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Investment Analysis and Portfolio Management

6

First Canadian Edition By Reilly, Brown, Hedges, Chang

Chapter 6
An Introduction to Portfolio Management
• Some Background Assumptions • Markowitz Portfolio Theory • Efficient Frontier and Investor Utility

Copyright © 2010 by Nelson Education Ltd.

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Background Assumptions
• As an investor you want to maximize the returns for a given level of risk. • Your portfolio includes all of your assets and liabilities. • The relationship between the returns for assets in the portfolio is important. • A good portfolio is not simply a collection of individually good investments.

Copyright © 2010 by Nelson Education Ltd.

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6-4 . and Disability Income. • Yield on bonds increases with risk classifications • Not All Investors are Risk Averse • It may depend on the amount of money involved Copyright © 2010 by Nelson Education Ltd. Automobile. risk-averse investors will select the asset with the lower level of risk • Evidence • Many investors purchase insurance for: Life. Health.Background Assumptions: Risk Aversion • Given a choice between two assets with equal rates of return.

future value of investment in Google’s stock is uncertain so the investment is risky • On the other hand.Some Background Assumptions • Definition of Risk • Uncertainty • Risk means the uncertainty of future outcomes • For instance. 6-5 . purchase of a six-month Certificate of Deposit (CD) or Guaranteed Investment Certificate (GIC) has a certain future value. the investment is not risky Copyright © 2010 by Nelson Education Ltd.

Some Background Assumptions • Probability • Risk is measured by the probability of an adverse outcome. 6-6 . Copyright © 2010 by Nelson Education Ltd. there is 40% chance you will receive a return less than 8%. • For instance.

Markowitz Portfolio Theory • Quantifies risk • Derives the expected rate of return for a portfolio of assets and an expected risk measure • Shows that the variance of the rate of return is a meaningful measure of portfolio risk • Derives the formula for computing the variance of a portfolio. 6-7 . showing how to effectively diversify a portfolio Copyright © 2010 by Nelson Education Ltd.

Similarly. investors prefer less risk to more risk Copyright © 2010 by Nelson Education Ltd. which demonstrate diminishing marginal utility of wealth • Estimate the risk of the portfolio on the basis of the variability of expected returns • Base decisions solely on expected return and risk • Prefer higher returns for a given risk level.Markowitz Portfolio Theory • Assumptions • Consider investments as probability distributions of expected returns over some holding period • Maximize one-period expected utility. for a given level of expected returns. 6-8 .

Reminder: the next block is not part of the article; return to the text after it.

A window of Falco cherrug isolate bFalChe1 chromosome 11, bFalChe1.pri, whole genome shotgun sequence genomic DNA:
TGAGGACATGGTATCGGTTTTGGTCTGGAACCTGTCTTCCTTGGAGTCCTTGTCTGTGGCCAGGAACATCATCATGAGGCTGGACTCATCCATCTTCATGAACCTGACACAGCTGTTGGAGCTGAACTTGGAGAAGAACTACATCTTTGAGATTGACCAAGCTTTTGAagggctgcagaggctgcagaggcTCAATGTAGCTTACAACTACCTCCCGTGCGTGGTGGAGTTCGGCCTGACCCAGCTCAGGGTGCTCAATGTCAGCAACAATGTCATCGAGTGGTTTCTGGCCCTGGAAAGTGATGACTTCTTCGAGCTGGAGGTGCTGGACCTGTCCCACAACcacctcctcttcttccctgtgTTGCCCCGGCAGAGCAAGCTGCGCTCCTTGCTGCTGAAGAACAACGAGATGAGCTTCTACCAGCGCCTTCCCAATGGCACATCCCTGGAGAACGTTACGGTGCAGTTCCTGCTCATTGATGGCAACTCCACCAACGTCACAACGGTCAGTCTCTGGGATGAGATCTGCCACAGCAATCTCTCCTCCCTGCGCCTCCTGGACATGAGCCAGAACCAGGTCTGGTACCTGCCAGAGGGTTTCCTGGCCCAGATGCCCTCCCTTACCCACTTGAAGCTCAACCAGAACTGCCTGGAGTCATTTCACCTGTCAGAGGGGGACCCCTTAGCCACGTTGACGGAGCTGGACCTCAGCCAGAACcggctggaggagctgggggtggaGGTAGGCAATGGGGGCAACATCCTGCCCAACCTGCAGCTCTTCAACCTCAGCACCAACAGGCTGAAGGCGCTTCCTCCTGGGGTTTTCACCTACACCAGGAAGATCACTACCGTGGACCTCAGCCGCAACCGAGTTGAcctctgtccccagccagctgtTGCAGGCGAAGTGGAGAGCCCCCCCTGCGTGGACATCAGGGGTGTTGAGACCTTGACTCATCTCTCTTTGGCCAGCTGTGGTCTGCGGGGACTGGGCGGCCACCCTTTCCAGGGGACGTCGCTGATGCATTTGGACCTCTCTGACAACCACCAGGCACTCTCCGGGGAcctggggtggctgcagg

Markowitz Portfolio Theory • Using these five assumptions. or lower risk with the same (or higher) expected return Copyright © 2010 by Nelson Education Ltd. a single asset or portfolio of assets is considered to be efficient if no other asset or portfolio of assets offers higher expected return with the same (or lower) risk. 6-9 .

6-10 .Alternative Measures of Risk • Variance or standard deviation of expected return • Range of returns • Returns below expectations • Semi-variance – a measure that only considers deviations below the mean • These measures of risk implicitly assume that investors want to minimize the damage from returns less than some target rate Copyright © 2010 by Nelson Education Ltd.

Alternative Measures of Risk • The Advantages of Using Standard Deviation (σ) • Somewhat intuitive • Correct and widely recognized risk measure • Used in most of the theoretical asset pricing models Copyright © 2010 by Nelson Education Ltd. 6-11 .

6-12 .Expected Rate of Return • For an Individual Asset [E(Ri)] • It is equal to the sum of the potential returns multiplied with the corresponding probability of the returns Copyright © 2010 by Nelson Education Ltd.

Expected Rate of Return Portfolio Investment Assets If you want to construct a portfolio of n risky assets. 6-13 . what will be the expected rate of return on the portfolio if you know the expected rates of return on each individual asset? n E(Rport)   W R i i i1 where : W  the percent of the portfolio in asset i i E(R )  the expected rate of return for asset i i Copyright © 2010 by Nelson Education Ltd.

6-14 .Expected Rate of Return Portfolio Investment Assets • It is equal to the weighted average of the expected rates of return for the individual investments in the portfolio Copyright © 2010 by Nelson Education Ltd.

from the expected rate of return [E(Ri)] Variance ( )   [R i .Measuring Risk Using Variance • What is variance? • Measure of the variation of possible rates of return Ri. Ri Copyright © 2010 by Nelson Education Ltd. 6-15 .E(R i )] Pi 2 2 i 1 n Where: Pi is the probability of the possible rate of return.

Measuring Risk Using Standard Deviation • What is standard deviation? • Square root of the variance • Standardized measure of risk Copyright © 2010 by Nelson Education Ltd. 6-16 .

Calculating Risk of an Individual Investment Asset Possible Rate of Return (Ri) 0.0005 0.000058 0.14 Expected Return E(Ri) 0.0000 0.017 0.037 [Ri .E(Ri)] 0.000451 2 Variance ( σ2) = 0.0014 2 Pi 0.0003 0.E(Ri) -0.000185 0.35 0.003 0. 6-17 .000205 0.08 0.103 0.20 0.021237 To calculate σ take the square root of the variance Copyright © 2010 by Nelson Education Ltd.103 0.12 0.E(Ri)] Pi 0.103 0.023 -0.15 [Ri .103 Ri .30 0.000451 Standard Deviation ( σ ) = 0.000003 0.10 0.

Monthly Return Rates for Canadian Stocks & Bonds Copyright © 2010 by Nelson Education Ltd. 6-18 .

Measuring Covariance of Assets • A measurement of the degree to which two variables “move together” relative to their individual mean values over time Covij = E{[Ri .E(Rj)]} Copyright © 2010 by Nelson Education Ltd. 6-19 .E(Ri)] [Rj .